Dynamically Manage a Grid of Products in an Online Store with a JSON Document

Colby Fayock
InstructorColby Fayock

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Published 11 months ago
Updated 10 months ago

Manually creating blocks of HTML for every product in our store can take a long time depending on how many products the store has. On top of that, making any changes to those products makes that even more of a challenge as you try to search through the file and know where to make the change.

Instead, we can manage our products in a central location and use that to build our store pages. The central location we'll use is a JSON file within our application that will store all the information on our products. With this information in one place, we can access and use some or all of that info where ever we need it. In this lesson, we'll map over the Products JSON and create our product cards dynamically.

Instructor: [0:00] We're going to start off with our Next.js store. In our store, we currently have three products. Inside of our app we're currently showing those products using an unordered list with a card for each product, but we're currently managing those cards manually. Meaning anytime we want to change or add a product, we have to come in and edit the HTML.

[0:17] Instead we can create a JSON file, where we can externally manage this data and update it to loop through each of those products. To start, I'm going to create a new file inside of my project directory called products.json. Inside that file, I'm going to simply add an empty array for now.

[0:32] Back inside my home page, I'm going to import that file by adding import products from, one upper directory products.json. To test that this works, I'm going to add a console.log statement, where I'm going to say my products and log out that variable, just to see what's inside. If we open back up our store and check out the web developer tools, we can see that we're logging out that products array, which is currently empty.

[0:54] Next, I want to manage every single one of these dynamic data points within that file. To start, I'm going to create a new empty object where we can start off our first one with a title of spaceJellyTshirt. Next, I'll add a description where I'm going to paste in that value. We also want to reference our image file, and finally a price, which for this one, it's $20.

[1:15] At this point, I can add my other two products just the same. Now that we have our products in there, we can go back and see how this looks on our browser. We can see that when we refresh the page, we now have our array where we have our three product objects.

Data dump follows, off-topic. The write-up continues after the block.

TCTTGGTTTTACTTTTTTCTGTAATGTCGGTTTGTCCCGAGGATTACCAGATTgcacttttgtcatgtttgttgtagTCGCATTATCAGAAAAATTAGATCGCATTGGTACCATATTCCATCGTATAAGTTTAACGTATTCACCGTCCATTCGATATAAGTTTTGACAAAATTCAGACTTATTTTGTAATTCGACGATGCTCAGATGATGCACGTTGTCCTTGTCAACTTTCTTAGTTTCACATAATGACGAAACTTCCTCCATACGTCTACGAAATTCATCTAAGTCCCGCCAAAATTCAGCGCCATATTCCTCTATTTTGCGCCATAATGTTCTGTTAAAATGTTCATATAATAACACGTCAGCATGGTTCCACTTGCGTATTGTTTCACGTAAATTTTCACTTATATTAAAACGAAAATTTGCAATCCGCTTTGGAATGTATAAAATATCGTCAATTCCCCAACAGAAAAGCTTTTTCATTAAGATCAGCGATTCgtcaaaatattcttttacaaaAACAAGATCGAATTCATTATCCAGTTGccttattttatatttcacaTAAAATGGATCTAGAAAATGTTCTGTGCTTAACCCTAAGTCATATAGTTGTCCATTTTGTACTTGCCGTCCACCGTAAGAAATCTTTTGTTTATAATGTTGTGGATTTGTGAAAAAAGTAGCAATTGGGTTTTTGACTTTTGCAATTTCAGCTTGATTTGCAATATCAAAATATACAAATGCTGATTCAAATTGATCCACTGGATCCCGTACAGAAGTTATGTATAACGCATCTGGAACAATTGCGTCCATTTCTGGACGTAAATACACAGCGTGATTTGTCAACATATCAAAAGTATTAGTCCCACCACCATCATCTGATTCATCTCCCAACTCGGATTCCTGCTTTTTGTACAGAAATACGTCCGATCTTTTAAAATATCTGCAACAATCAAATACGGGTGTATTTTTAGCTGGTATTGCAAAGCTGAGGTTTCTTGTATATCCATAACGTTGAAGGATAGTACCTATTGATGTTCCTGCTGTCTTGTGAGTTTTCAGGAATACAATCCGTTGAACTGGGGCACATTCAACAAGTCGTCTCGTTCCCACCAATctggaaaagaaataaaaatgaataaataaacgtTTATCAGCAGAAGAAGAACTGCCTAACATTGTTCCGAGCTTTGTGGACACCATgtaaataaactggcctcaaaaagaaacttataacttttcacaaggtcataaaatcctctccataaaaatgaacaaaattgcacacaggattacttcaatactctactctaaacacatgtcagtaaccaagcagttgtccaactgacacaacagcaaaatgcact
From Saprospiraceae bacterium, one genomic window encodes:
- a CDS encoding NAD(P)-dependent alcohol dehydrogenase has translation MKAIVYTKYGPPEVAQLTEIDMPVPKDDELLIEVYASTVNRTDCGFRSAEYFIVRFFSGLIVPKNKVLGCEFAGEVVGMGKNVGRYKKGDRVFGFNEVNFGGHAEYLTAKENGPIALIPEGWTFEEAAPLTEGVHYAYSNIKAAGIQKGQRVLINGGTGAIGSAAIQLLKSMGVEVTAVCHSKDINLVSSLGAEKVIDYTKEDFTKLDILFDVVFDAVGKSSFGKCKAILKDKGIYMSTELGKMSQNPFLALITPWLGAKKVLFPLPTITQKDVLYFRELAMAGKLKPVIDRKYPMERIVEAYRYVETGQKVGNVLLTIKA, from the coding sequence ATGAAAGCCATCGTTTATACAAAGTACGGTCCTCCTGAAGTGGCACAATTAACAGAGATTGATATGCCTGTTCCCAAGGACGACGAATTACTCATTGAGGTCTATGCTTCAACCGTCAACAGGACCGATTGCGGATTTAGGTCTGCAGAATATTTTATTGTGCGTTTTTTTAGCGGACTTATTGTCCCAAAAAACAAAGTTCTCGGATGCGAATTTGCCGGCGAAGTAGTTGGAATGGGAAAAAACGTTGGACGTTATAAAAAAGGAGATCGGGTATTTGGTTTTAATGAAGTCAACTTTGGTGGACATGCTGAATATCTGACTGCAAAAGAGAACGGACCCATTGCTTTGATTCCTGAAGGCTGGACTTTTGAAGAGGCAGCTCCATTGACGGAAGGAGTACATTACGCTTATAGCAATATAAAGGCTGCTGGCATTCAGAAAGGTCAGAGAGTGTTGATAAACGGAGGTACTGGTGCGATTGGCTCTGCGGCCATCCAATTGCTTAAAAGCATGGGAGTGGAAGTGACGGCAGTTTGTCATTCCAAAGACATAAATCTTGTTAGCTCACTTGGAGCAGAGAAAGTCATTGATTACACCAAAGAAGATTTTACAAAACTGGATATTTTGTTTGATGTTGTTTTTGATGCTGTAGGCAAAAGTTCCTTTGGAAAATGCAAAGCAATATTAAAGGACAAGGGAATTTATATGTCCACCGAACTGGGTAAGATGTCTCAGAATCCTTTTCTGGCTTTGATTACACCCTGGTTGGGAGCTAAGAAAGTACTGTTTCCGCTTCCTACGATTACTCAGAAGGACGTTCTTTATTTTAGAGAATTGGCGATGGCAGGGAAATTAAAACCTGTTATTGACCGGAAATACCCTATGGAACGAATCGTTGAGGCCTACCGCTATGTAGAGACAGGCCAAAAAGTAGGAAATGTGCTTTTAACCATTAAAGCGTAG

[1:26] Now that we have this array available inside of our app, we can loop through it to create our UI. Inside of our grid, I'm going to say products. I'm going to run the map function. For each product, I'm going to run this function where I'm going to take this block of the list item, and I'm going to return that where I'm going to replace each of these attributes with dynamic values.

[1:44] For instance, I'm going to destructure the title from our product where I can then use that title for both the alt tag as well as the actual title of the product card. I can also destructure the price where I can take that price variable and update it right inside of our HTML. Similarly, we can do that with our description and our image, where we can replace our description, and we can replace our image.

[2:06] If we go back to our shop, we can see that we have six products, which makes sense because we're first looping through our products, but then we're still showing them statically. We can scroll down here and we can get rid of those static instances of our product cards, where now we only have this loop. We can see that we properly only have our three products.

[2:25] Finally, if we open up our developer tools, we can see that we have one problem where we're not including a key prop. For each card we create in this map function, we need to make sure we add a key prop to our card. This key value needs to be unique for each card.

[2:37] Because we have our product set up this way, we could probably use the title. Instead, it probably makes more sense to include an ID.

[2:43] If we remember back in Stripe, each one of our products has a pricing ID, where we can copy this ID. We can add it as a new field to our product object along with the ID of our other products, where we can destructure that ID from our product, use it as our key. When the page reloads, we can see that we no longer see that warning.

[3:00] The great thing about managing our products in this JSON file is, anytime we want to make a change to one of our products or even add a product. We can make that change in the file without playing with any of the HTML or JSX.

[3:12] In review, we created a products.json file inside of our project, where we added each one of our products as an object inside of an array. On our home page, we imported those products, where we can use them inside of our app.

[3:23] Particularly, we're looping through each of those products with a map function, where for each product, we're destructuring the properties of that product and creating a new product card with a list element that creates all the products for our app.

~ 5 months ago

Using Microsoft Edge Browser:

I have several issues during the lectures:

  1. I am having trouble hearing you, despite my volume being at the max and not having any issues with other media.
  2. At different points in the videos, the screen flickers green, making it VERY difficult to transcribe the code you are sharing
  3. I created a flavicon (in both .svg and .ico formats) but the tab and the footers are not rendering the images.

    for this, I am seeing a 400 error (I am sending a bad request), the path that my images are located are where your vercel.svg icon was originally located.

Any tips?